Simple enough. Now, do this with multiple iterations, where you decrease the size of each cutout and increase the frequency, and you have the original image. The next trick is the cube deformation, seen here:

This is MUCH simpler than it looks, actually. Let’s remove the “sponginess,” for clarity:

In this shot, it’s actually quite obvious what it is that I’m doing. I’m tracing just the cube and sphere normally, except for one thing: mirroring. Imagine 3 mirrors, set on each axis, and all facing the upper-right corner. This is the entire trick. Everything you see is just a mirror of the upper-right corner (1st domain). So, this deformation is just a matter of rotating the cube. That’s all :) . Camera operations still work normally, so it looks quite nice.

Smoke and mirrors

The next trick, if you look at the original screenshot of the prod (with the four spherical things), is that the cube separates into four more cube-like structures. This is actually the same trick as before; the mirrors. All I do is move the cube outwards diagonally, and the mirrors follow. The demoscene really is all smoke and mirrors, anyways ;) .

My next trick explains why the objects in the main screenshot are spherical. This is simple, too. As the intro progresses, the cube cutouts actually transform into spherical cutouts. And, well, that’s actually enough explanation :) . Instead of cutting out cubes, we cut out spheres. Blend from cube to sphere, and you have the main timeline for the intro.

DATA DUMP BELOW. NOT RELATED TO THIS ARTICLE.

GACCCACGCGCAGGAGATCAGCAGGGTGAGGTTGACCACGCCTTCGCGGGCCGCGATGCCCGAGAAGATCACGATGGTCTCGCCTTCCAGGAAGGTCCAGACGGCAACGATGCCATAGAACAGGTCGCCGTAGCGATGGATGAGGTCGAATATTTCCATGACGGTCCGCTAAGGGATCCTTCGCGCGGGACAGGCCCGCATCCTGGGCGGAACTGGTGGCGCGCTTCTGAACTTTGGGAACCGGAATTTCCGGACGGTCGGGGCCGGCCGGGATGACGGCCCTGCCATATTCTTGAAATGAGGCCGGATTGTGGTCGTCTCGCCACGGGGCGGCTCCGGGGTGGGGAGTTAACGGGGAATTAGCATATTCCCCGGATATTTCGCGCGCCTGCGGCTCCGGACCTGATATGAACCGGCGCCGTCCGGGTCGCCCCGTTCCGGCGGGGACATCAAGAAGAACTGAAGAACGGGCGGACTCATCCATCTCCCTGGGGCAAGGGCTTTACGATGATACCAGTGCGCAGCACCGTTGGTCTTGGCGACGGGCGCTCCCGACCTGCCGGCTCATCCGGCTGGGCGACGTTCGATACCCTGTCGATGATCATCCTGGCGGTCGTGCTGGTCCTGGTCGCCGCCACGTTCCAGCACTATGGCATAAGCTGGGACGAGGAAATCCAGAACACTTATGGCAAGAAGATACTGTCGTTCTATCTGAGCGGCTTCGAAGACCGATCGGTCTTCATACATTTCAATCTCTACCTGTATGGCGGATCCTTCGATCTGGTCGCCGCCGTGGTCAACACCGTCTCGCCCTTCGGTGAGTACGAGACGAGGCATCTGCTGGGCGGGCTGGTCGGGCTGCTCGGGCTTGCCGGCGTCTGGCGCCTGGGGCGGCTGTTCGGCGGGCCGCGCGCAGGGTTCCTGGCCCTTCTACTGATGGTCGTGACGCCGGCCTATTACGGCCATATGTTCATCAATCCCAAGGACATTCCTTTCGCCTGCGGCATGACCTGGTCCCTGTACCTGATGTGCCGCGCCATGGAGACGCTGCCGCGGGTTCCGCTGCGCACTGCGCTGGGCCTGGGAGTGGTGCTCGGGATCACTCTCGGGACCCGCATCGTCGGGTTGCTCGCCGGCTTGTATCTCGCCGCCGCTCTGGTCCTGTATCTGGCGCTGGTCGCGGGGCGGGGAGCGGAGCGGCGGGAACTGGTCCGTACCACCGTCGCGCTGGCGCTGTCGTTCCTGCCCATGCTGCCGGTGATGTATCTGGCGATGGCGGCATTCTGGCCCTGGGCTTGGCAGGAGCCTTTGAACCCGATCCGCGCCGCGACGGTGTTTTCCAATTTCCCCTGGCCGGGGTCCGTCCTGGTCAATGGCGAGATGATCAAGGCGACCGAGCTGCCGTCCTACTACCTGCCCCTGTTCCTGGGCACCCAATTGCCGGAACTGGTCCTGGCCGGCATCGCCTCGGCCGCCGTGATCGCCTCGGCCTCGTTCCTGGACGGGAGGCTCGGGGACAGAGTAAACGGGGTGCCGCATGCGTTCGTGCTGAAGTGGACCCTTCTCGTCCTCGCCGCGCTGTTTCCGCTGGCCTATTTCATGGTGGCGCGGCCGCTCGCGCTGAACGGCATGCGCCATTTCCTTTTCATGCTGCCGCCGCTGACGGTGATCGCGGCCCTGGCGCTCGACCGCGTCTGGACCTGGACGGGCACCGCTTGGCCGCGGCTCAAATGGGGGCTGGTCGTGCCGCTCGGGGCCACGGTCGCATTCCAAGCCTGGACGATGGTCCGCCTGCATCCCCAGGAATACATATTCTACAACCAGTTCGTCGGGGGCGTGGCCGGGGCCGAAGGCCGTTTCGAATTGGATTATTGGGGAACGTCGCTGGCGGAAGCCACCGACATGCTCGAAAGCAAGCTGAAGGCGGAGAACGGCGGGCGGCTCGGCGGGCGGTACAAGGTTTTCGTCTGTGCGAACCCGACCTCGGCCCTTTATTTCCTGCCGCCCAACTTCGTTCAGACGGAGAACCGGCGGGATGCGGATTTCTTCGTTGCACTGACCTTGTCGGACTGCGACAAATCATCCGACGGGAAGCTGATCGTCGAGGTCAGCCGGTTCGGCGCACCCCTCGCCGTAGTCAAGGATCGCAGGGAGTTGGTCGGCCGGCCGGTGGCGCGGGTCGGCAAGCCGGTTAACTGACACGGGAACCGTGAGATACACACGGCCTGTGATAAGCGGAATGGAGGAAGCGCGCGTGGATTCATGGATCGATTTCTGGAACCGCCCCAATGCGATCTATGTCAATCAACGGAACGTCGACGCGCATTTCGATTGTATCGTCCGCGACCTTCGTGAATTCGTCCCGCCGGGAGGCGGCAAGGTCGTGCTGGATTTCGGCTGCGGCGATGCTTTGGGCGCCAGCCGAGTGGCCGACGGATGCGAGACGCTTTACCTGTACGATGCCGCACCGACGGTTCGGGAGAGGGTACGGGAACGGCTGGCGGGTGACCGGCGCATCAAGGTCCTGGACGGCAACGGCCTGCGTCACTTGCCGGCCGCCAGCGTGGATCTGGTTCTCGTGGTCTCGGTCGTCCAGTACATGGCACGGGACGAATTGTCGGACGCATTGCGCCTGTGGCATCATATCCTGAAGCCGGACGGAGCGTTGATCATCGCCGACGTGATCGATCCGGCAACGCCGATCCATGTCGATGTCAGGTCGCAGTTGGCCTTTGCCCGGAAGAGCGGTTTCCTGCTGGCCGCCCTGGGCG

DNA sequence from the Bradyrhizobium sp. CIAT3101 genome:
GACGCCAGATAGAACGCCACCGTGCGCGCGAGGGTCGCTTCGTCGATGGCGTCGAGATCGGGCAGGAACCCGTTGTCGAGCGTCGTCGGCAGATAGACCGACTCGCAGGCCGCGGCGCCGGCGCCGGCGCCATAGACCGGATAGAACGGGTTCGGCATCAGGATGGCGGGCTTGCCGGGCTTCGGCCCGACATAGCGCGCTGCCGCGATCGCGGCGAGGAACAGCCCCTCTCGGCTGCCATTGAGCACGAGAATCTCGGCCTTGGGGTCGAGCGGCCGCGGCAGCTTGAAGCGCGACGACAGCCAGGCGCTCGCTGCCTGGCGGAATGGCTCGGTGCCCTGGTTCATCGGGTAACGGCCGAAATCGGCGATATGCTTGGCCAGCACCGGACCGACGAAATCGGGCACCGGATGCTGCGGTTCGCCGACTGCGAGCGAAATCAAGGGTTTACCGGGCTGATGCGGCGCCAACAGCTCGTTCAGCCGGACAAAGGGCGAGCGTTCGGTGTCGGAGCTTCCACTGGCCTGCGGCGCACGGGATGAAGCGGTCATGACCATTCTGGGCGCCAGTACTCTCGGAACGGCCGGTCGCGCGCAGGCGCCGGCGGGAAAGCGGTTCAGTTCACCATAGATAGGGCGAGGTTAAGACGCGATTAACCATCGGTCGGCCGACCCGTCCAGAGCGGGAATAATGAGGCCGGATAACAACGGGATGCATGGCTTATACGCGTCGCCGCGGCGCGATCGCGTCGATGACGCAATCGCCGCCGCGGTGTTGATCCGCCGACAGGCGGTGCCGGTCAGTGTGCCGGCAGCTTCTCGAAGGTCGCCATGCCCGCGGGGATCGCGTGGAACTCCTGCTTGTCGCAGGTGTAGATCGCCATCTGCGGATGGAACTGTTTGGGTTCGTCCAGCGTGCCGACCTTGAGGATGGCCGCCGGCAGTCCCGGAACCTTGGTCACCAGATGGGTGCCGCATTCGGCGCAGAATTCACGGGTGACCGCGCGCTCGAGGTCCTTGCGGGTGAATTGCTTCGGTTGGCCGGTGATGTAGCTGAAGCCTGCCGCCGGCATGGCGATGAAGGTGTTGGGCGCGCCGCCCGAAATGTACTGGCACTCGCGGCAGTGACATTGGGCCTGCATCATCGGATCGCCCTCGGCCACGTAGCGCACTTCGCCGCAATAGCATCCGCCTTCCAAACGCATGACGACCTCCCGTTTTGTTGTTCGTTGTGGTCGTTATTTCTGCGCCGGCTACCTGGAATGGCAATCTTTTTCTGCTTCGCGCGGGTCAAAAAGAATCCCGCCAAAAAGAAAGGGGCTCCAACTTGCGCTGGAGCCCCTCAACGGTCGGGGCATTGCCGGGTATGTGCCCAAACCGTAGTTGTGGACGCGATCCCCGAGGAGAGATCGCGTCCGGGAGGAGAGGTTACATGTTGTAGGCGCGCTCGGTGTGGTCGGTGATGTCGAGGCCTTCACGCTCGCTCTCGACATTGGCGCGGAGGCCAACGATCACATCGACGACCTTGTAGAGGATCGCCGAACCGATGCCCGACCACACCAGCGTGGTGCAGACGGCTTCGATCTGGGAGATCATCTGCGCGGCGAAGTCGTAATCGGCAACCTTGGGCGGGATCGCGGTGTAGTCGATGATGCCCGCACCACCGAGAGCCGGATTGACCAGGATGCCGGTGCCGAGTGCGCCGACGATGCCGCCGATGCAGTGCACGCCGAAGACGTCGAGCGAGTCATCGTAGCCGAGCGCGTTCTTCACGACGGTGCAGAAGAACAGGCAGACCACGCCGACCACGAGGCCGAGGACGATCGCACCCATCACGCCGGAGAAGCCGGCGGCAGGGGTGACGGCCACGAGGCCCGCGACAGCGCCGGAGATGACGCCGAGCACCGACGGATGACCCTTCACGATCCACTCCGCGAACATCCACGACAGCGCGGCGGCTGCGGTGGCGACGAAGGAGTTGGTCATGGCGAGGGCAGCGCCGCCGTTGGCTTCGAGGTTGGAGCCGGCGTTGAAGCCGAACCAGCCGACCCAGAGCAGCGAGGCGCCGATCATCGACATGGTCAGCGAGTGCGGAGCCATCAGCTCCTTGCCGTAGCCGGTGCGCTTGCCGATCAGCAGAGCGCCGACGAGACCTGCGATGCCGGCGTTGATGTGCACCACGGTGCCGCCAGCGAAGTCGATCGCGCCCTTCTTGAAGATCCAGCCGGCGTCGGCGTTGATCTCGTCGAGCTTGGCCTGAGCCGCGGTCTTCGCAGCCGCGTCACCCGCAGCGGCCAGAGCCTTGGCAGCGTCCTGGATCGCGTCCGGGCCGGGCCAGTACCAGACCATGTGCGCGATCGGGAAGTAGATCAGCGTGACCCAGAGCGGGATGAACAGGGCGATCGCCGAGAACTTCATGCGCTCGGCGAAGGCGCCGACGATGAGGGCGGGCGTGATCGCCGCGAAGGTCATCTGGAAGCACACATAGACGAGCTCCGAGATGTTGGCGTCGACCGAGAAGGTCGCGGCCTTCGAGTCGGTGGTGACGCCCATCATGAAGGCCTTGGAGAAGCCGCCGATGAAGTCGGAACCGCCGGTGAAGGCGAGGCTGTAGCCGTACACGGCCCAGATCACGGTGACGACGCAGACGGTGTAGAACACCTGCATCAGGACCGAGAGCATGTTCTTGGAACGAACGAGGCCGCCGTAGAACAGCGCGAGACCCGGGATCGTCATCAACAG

Finally, we have the “multiple camera angles.” Actually, we don’t :) . This is the simplest part of the intro, and one of the most rewarding. Instead of cutting multiple cameras, we just create one that’s very dynamic. After that, just cut time instead. The result looks like multiple angles, when in reality it’s multiple instances of time.

Wrapping up

So, that’s it for the intro. The 1k version uses some more nasty hacks to get it smaller, but the posted code (obfuscated, of course) is exactly what made it into the actual prod. Had it been 1k, I think I’d've gladly used the Youth Uprising label, but it was just too insignificant as a 2.5k I think :) . All in all, I think it was a good excercise in recursive fractal generation and size-optimizing shader code, and it gave me an excuse to play around with compression for awhile. I think, though a relatively simple release, it was one of my favorite projects to work in in a long time.

Until next time!

avatar
About the author, Jake Taylor

Jake is a coder, musician, engineer, and is absolutely obsessed with the demoscene and everything in it. He has developed many kinds of demos on many kinds of platforms, as well as dabbling in other fields such as circuit design and painting. Though American-born in the wilderness of Idaho, he currently lives and works as a real-time graphics engineer for Outracks Technologies in Norway.

3 Comments Post a comment
  1. avatar
    Mathias Tangen Leganger
    Aug 23 2011

    Awesome :)

  2. avatar
    Ebbe Berge Smith
    Aug 25 2011

    A very cool read! Inspiring stuff. Great display of talent mixed with healthy dose of craziness (the good kind) :)

  3. avatar
    Aug 25 2011

    haha, thanks!